20 Aug 2014

Tricky Business: Being Early

By Paul Miller

If you’re trying to do something new, people will often tell you that you’re too early. BGV teams get told pretty often that the market isn’t yet ready for what it is they have to offer – potential customers say come back when you’ve shown that it can work, potential investors say come back when you can prove that customers will buy.

It even applies to whole sectors. Five years ago hardly any investors were interested in digital technology for education or healthcare. If you were a startup back then, your first battle was convincing people that you could even start a business in that sector, even before people looked at your idea or your team. Nowadays both are hot sectors that many of big names in technology investing have piled into.

There are some good reasons why people don’t want to take a risk on investing or buying something that’s new. The main barriers they worry about are:

  1. That it will require a behavioural change – people will need to do something they don’t do already for your venture to work (you’re not just inventing a better mousetrap).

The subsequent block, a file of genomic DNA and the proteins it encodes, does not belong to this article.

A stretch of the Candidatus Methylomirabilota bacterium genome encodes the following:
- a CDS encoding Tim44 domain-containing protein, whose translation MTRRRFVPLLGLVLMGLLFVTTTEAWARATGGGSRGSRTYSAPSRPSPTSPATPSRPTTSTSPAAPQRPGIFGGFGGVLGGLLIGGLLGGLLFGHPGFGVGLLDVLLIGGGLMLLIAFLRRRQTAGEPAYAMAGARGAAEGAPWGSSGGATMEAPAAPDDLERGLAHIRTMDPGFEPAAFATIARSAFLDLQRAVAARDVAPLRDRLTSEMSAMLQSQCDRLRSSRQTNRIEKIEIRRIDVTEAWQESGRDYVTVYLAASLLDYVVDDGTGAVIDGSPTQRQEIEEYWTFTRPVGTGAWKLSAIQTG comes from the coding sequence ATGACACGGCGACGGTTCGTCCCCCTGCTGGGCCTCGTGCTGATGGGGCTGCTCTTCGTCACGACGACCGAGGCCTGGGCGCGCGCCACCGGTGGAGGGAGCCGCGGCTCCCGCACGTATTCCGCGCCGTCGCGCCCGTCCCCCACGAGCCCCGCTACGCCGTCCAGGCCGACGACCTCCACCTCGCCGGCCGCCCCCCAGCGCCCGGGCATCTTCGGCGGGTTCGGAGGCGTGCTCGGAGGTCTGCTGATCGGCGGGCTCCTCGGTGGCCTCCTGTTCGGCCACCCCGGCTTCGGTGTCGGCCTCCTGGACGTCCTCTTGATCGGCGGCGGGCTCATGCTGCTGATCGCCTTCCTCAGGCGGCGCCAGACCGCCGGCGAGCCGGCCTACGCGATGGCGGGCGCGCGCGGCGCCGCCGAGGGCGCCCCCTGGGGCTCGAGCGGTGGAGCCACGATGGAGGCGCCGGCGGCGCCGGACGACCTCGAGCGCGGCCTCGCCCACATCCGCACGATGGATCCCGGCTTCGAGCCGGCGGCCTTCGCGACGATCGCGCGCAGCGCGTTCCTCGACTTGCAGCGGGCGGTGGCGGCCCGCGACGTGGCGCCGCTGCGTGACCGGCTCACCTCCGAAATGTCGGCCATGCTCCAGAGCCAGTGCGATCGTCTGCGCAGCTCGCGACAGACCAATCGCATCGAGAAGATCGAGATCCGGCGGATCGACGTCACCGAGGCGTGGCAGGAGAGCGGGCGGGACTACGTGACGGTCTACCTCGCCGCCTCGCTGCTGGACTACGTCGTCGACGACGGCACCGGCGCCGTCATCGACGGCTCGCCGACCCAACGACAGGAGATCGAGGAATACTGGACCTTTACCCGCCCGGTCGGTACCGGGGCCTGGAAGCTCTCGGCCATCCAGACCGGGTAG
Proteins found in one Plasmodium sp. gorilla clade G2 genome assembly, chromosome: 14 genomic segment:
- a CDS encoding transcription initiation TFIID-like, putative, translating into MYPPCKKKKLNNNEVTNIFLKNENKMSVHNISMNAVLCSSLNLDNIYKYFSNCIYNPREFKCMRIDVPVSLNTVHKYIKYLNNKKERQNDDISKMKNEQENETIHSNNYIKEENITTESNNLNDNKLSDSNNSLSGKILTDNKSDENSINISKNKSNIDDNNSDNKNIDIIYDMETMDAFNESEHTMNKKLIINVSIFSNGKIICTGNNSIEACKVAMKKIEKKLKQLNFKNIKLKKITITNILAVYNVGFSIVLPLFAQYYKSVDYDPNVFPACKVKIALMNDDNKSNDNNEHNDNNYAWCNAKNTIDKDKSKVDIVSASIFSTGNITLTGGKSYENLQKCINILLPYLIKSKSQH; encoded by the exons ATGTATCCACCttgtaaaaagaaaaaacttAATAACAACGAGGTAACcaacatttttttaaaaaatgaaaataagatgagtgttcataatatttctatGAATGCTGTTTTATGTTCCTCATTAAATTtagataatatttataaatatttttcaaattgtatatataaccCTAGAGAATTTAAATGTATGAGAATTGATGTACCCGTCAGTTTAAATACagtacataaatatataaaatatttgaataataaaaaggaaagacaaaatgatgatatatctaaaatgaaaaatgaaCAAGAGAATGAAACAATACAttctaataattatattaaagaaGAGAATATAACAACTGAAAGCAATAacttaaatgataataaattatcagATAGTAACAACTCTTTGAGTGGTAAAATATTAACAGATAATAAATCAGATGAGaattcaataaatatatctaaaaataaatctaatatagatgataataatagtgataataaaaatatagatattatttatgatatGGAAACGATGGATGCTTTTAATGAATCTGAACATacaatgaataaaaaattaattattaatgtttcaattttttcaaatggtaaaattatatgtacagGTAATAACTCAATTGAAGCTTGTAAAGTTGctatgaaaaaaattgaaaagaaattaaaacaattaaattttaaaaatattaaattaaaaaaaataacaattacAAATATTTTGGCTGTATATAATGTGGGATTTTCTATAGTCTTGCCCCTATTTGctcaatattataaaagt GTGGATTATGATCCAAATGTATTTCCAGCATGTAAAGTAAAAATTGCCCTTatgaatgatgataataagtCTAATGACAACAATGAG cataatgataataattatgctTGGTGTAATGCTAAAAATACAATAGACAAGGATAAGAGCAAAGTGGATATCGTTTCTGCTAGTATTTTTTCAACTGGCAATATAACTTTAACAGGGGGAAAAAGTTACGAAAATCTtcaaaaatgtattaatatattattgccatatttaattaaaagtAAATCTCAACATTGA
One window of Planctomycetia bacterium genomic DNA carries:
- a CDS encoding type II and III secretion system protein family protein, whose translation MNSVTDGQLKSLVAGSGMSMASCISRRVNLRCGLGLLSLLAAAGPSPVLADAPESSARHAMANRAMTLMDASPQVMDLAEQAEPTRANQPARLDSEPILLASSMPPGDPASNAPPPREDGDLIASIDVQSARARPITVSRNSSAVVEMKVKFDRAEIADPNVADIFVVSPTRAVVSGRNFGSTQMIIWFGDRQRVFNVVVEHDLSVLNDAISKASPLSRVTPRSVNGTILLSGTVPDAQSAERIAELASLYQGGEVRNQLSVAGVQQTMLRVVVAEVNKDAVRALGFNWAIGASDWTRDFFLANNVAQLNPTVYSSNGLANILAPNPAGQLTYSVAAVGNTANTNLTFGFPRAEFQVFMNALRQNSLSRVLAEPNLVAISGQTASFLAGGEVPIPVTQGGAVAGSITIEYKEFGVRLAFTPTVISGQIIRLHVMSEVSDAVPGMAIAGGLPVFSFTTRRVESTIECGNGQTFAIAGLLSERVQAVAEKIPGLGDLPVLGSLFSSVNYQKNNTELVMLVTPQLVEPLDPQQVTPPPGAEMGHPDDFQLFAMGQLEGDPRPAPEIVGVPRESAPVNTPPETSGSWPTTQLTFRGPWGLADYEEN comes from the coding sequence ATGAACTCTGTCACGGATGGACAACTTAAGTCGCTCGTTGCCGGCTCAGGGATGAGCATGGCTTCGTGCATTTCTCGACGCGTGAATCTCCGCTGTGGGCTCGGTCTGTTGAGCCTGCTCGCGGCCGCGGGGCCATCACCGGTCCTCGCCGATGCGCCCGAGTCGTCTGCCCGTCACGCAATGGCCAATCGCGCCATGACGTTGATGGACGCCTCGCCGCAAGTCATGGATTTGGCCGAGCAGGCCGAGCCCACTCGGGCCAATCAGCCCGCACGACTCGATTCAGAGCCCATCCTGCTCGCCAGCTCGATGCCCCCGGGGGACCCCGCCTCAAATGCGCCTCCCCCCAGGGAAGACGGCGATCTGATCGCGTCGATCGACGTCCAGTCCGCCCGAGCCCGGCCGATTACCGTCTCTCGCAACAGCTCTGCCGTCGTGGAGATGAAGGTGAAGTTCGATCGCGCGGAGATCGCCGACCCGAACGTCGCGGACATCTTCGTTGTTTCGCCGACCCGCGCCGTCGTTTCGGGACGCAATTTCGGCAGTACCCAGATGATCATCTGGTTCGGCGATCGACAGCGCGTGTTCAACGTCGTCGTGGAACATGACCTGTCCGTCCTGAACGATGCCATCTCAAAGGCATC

2. It will need a regulatory change – they think your venture won’t work yet because current incumbants have regulatory protection. One investor recently told a BGV team to ‘come back in 10 years’ as they thought it would take that long for the regulatory environment for them to change.
  3. A technological change – you might be designing something that relies on a platform that is still only on the drawing board. If you were working on something for self-driving cars at the moment you’d need to have the finance to sustain yourself for a few years yet, if it relies on teleportation, you’ll be waiting for quite a while.

But you don’t have to just give up if you’re ahead of the curve. Other than raising a zillion dollars of investment, there are a few approaches to tackling the ‘too early’ problem:

  • Do something that’s the same but different. When you get knocked back on a particular business model, try something a bit different.
  • Apply for grants that help you gather evidence something will work. In our experience there are some grantmakers who understand ‘market failure’ better than investors and are willing to take a risk.
  • Change the debate – bringing together all the players and becoming ‘thought leaders’ around how things should change. Overleaf do a great job of this with their FuturePub events. You don’t need a megabucks budget to influence opinions these days.
  • Show that the change is inevitable
  • Stay small – sometimes you have to wait it out. That means spending very little while you wait for the market to improve.